Since 1966, "Star Trek" has sparked dozens of variations-TV shows, movies, cartoons and merchandise, to name a few. The name of the short-lived and iconic show brings to mind a subculture, not just three seasons of William Shatner and Leonard Nimoy.On May 7,  "Star Trek" will be revamped by "Lost" co-creators J.J. Abrams and Damon Lindelof. Star Trek looks at the origins of Captain James T. Kirk, Spock and the crew of the USS...

A gentleman’s opinion

By Evan Minsker

April 20, 2009

Music festival season is drawing nearer. Every week, a new festival's lineup is announced. The lineups for Coachella, Bonnaroo and SXSW have been revealed and, within the next couple of months, the initial lineups for Lollapalooza and Pitchfork will head our way.Staring at these lists, I started to recognize something about myself: I'm a huge sucker for great band names. A great name is like the picture of Spider-Man on your birthday cake when you were 7-you're interested because Spider-Man is awesome, but what you really want is the delicious cake. Look at Ladyhawk, Mastodon and King Crimson. Those names are way cooler than The Doors, Can or Yes.At this college, students are meeting other students and forming bands all over the place. But before you name your band, take into consideration the damage a bad band name could do to your reputation.There aren't any "rules" for naming a band, but the name is what entices listeners in the first place. If your creative side isn't guiding you toward a killer name, consider these excellent guidelines.Use somebody else's name. No, don't name your band Huey Lewis and The News. Name yourself after a B-List actor or old football player or something. Look at Abe Vigoda, the band that took the name of the B-Lister from the first two Godfather films. I only paid attention to them because of the name. Example: John Turturro.Lose the "the." The Vines/Hives/White Stripes/Strokes did it, and so did dozens of others. Just drop the "the."Avoid the common indie themes. There are a few terms that have imprinted themselves into frequent use. The big two are "black" (Black Lips, Black Keys, Black Kids) and "wolf" (Wolf Parade, Wolfmother).(Name) and his/her (blank). Within the past year, I was instantly charmed by two different band names. First, there was Gentleman Jesse and His Men. Then, there was Dent May and His Magnificent Ukulele. It's an excellent decision for a name. Example: Carl and His Handsome Weathers.Make your own word. And make it an awesome one. If Superchunk can do it, so can you. Example: Lemontron or Wafflestomper (the latter is actually a real word and an awesome Steven Seagal caricature on Nickelodeon's "Doug").Three-word names are awesome. Neutral Milk Hotel and Creedence Clearwater Revival got it right. Three-word band names are definitely superior (possible exception: Fall Out Boy). Example: Seven Empty Urns.Adorable is in. If you can name a band Sparklehorse or The Unicorns and gain a following, then cute stuff is fair game. Example: Tiny Puppy Express.Misspell or revamp someone's name. Just as The Juan Maclean ruined Mr. American Pie's name, you should capitalize on the success of an old singer-songwriter. Example: Chat Stevens.Obviously, I'm not an authority on naming bands. Still, heed my words: If your band name sucks, you'll never end up on the lineup for a big festival. Those spots are reserved for names like Eagles of Death Metal or Times New Viking.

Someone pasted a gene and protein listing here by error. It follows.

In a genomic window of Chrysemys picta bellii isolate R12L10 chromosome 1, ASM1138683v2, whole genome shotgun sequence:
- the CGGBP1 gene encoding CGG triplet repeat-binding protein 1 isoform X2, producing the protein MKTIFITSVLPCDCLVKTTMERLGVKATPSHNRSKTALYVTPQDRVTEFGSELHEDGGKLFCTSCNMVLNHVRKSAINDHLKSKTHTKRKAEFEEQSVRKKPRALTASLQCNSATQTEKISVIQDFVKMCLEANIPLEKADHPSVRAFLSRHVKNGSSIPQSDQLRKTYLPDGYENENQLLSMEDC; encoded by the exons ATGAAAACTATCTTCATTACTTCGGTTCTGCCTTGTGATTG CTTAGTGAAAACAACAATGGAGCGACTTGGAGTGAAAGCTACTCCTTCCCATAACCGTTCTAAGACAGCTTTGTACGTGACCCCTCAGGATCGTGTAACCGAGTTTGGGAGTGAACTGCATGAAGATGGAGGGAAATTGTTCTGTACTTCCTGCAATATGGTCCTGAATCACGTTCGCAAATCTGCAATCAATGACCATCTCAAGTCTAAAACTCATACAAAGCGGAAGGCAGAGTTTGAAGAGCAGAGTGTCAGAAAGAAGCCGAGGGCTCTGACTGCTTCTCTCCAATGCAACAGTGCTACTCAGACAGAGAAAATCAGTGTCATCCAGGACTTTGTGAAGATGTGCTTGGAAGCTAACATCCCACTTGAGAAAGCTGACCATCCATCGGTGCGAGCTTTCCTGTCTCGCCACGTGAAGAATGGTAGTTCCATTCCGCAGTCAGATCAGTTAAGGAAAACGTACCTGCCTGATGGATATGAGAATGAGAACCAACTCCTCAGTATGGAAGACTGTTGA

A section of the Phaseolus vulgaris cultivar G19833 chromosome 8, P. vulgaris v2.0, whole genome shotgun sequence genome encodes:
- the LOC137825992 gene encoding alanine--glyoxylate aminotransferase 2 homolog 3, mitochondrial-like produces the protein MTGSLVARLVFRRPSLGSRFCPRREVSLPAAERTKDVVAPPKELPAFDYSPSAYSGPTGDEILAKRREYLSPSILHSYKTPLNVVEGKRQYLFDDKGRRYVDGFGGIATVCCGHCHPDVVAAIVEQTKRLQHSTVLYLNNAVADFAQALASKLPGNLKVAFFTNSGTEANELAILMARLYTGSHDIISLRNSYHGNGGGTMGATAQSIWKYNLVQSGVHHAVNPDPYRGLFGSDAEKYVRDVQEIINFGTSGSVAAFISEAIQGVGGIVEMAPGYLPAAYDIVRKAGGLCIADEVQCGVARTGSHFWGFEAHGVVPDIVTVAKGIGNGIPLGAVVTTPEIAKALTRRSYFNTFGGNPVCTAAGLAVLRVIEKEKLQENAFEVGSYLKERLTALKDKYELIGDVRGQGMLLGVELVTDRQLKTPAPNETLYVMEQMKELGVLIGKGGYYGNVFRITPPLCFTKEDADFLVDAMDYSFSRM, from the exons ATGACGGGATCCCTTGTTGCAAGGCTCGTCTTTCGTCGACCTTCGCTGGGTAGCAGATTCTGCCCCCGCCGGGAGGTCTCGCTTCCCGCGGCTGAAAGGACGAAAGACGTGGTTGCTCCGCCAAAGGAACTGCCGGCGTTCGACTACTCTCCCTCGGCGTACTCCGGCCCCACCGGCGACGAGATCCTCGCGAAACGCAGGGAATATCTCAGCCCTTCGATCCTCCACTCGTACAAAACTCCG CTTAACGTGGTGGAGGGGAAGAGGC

Rogen, Faris talk mall cops

By Megan Ferringer

April 13, 2009

Within the past few years, comedy has seemed to find its new legends, and right now, a dynamic handful of loveable men and women are fearless in the world of creating all things lewd, nude and witty.It's no surprise then, to see two of comedy's freshest faces partnering up for a comedy barely tiptoeing around the line of NC-17 territory-Observe and Report. The then-plump Seth Rogen, appearing on screen with his signature ...

CHIRP no longer tuned out

By Evan Minsker

April 13, 2009

It's been seven years since Chicago gained its first inner-city record fair. Every April for seven years, record collectors, music enthusiasts and artists gather at the Chicago Independent Radio Project (CHIRP) Record Fair and Other Delights for vinyl, handmade items and, well, other delights.The record fair takes place on April 18 and 19 at the Chicago Journeymen Plumbers Union, 1340 W. Washington Blvd. This is the first o...

Snuggie pub crawl gets cozy

By Bertha Serrano

April 13, 2009

Many consumers can't get enough of products like Chia Obama, The Slap Chop and foot alignment socks. Someone out there felt something was missing in their life and decided to create things like teddy bears to relieve the pressure from a seat belt, a male enhancer and the latest phenomenon-Snuggies.A group of Chicagoans decided to take these oversized blankets with sleeves  beyond the couch and to the outdoors. On April 1...

Don’t ‘Observe’ new Rogen movie

By David Orlikoff

April 13, 2009

Often in art, certain ideas and practices become so pervasive that they define the vast majority of production. This is especially true for film, where studios are wary of risking too much money on a new idea and would much rather churn out an action sequel from an established franchise. From a consumer standpoint, it all starts to look like the same old garbage with each piece getting progressively staler. There have been s...